A new set of buoys in Alaska waters will help scientists understand how climate change may be affecting the pH level of northern seas. Researchers placed the first buoy last month. "This is the first dedicated ocean acidification mooring to be deployed in a high latitude coastal sea," said Jeremy Mathis, principal investigator for the project and an assistant professor of chemical oceanography at the University of Alaska Fairbanks. "Other moorings have been deployed with ocean acidification...

2011-05-10 16:02:52

The acidification of the world's oceans could have major consequences for the marine environment. New research shows that coccoliths, which are an important part of the marine environment, dissolve when seawater acidifies. Associate Professor Tue Hassenkam and colleagues at the Nano-Science Center, University of Copenhagen, are the first to have measured how individual coccoliths react to water with different degrees of acidity. Coccoliths are very small shells of calcium carbonate that...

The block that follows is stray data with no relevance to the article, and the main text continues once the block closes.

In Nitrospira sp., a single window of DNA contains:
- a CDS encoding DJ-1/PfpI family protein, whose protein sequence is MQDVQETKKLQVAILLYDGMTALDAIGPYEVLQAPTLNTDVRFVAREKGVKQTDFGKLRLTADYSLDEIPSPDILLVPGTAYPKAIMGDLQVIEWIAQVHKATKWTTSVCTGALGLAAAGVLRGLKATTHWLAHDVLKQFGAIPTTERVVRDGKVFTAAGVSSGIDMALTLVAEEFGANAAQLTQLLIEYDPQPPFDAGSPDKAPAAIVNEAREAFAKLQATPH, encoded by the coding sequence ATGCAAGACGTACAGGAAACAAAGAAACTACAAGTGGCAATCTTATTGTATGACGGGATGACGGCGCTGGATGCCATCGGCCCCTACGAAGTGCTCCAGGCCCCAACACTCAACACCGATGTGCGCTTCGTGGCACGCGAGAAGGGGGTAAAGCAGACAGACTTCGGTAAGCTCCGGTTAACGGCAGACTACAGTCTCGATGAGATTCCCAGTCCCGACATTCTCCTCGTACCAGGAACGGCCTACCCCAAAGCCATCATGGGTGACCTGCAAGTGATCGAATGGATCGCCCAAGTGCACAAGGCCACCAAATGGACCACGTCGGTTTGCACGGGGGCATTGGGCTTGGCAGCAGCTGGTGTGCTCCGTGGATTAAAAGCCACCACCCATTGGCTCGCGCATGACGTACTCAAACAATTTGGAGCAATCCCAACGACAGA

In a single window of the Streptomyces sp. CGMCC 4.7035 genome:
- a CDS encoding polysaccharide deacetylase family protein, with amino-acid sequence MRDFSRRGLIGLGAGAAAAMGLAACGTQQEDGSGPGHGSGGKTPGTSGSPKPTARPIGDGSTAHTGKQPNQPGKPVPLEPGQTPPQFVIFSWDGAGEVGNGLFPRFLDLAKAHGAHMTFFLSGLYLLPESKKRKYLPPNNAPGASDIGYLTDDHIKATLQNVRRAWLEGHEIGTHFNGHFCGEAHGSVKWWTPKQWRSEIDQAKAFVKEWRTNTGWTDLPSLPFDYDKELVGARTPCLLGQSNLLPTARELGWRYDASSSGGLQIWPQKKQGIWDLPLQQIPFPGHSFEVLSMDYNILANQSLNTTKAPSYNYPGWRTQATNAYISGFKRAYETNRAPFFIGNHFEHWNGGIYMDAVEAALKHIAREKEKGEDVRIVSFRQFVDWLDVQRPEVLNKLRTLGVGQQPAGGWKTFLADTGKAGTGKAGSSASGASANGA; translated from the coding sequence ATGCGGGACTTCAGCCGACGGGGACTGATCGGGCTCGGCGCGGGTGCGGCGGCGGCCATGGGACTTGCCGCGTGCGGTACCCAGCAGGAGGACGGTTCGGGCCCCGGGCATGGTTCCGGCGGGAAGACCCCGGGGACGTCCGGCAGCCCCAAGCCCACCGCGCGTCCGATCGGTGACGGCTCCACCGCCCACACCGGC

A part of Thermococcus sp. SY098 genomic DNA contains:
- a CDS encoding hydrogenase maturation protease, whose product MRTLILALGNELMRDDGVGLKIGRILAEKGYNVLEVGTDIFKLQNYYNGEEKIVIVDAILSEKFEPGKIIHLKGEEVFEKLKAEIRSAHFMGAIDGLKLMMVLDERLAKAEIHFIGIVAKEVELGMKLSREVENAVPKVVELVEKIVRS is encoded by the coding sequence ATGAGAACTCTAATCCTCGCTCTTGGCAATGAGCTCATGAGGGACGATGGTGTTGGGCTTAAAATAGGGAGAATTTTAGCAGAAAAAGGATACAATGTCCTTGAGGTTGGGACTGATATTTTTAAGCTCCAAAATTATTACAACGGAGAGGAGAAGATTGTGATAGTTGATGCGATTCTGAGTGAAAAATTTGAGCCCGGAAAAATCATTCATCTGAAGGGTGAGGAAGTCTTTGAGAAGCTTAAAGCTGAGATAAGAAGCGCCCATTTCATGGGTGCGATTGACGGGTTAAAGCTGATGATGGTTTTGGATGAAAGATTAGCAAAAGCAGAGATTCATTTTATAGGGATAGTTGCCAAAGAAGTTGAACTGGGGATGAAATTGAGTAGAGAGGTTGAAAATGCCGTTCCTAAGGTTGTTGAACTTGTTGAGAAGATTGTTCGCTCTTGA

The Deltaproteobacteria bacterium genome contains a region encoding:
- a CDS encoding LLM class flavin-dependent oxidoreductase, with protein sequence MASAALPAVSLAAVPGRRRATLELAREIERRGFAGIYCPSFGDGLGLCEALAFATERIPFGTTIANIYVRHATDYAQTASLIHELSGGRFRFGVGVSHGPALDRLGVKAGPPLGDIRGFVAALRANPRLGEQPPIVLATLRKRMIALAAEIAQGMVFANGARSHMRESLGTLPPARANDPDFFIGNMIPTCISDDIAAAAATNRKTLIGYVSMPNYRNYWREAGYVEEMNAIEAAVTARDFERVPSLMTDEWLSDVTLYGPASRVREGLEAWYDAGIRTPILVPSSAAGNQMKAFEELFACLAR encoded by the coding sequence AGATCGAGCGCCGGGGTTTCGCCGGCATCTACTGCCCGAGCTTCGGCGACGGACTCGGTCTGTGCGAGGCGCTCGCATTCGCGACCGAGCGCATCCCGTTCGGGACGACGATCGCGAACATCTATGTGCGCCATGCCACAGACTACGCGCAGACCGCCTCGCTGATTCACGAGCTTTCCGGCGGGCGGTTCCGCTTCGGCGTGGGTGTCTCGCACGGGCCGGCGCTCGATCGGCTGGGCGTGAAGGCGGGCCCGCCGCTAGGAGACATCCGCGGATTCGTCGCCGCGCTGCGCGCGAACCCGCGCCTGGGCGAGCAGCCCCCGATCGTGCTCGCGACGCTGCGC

2011-04-21 00:00:28

Craig Scott Goldsmith, author of "Uninhabitable: A Case for Caution," says, "It is time for America to step up or step aside." (PRWEB) April 20, 2011 In preparation for Earth Day 2011, Craig Scott Goldsmith, author of "Uninhabitable: A Case for Caution," has sent an open letter to humanity and its leaders cautioning the detrimental effects of releasing Co2 into the atmosphere. Goldsmith says humans are accelerating Co2 emissions through overpopulation, the use of automobiles and by...

9ddde2235a22939fc772626c9d49e8951
2011-04-08 09:42:28